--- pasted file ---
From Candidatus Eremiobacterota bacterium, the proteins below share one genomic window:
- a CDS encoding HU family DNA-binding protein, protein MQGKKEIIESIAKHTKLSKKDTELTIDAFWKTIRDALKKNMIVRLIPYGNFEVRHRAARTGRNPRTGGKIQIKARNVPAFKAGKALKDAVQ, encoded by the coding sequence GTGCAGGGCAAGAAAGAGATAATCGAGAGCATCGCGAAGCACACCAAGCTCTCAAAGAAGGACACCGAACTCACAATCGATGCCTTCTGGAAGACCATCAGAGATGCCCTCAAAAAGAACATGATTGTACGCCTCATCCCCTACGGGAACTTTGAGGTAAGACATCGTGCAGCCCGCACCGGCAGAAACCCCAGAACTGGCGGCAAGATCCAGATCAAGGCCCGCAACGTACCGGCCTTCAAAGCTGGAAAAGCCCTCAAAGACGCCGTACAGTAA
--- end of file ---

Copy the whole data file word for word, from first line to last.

From Candidatus Eremiobacterota bacterium, the proteins below share one genomic window:
- a CDS encoding HU family DNA-binding protein, protein MQGKKEIIESIAKHTKLSKKDTELTIDAFWKTIRDALKKNMIVRLIPYGNFEVRHRAARTGRNPRTGGKIQIKARNVPAFKAGKALKDAVQ, encoded by the coding sequence GTGCAGGGCAAGAAAGAGATAATCGAGAGCATCGCGAAGCACACCAAGCTCTCAAAGAAGGACACCGAACTCACAATCGATGCCTTCTGGAAGACCATCAGAGATGCCCTCAAAAAGAACATGATTGTACGCCTCATCCCCTACGGGAACTTTGAGGTAAGACATCGTGCAGCCCGCACCGGCAGAAACCCCAGAACTGGCGGCAAGATCCAGATCAAGGCCCGCAACGTACCGGCCTTCAAAGCTGGAAAAGCCCTCAAAGACGCCGTACAGTAA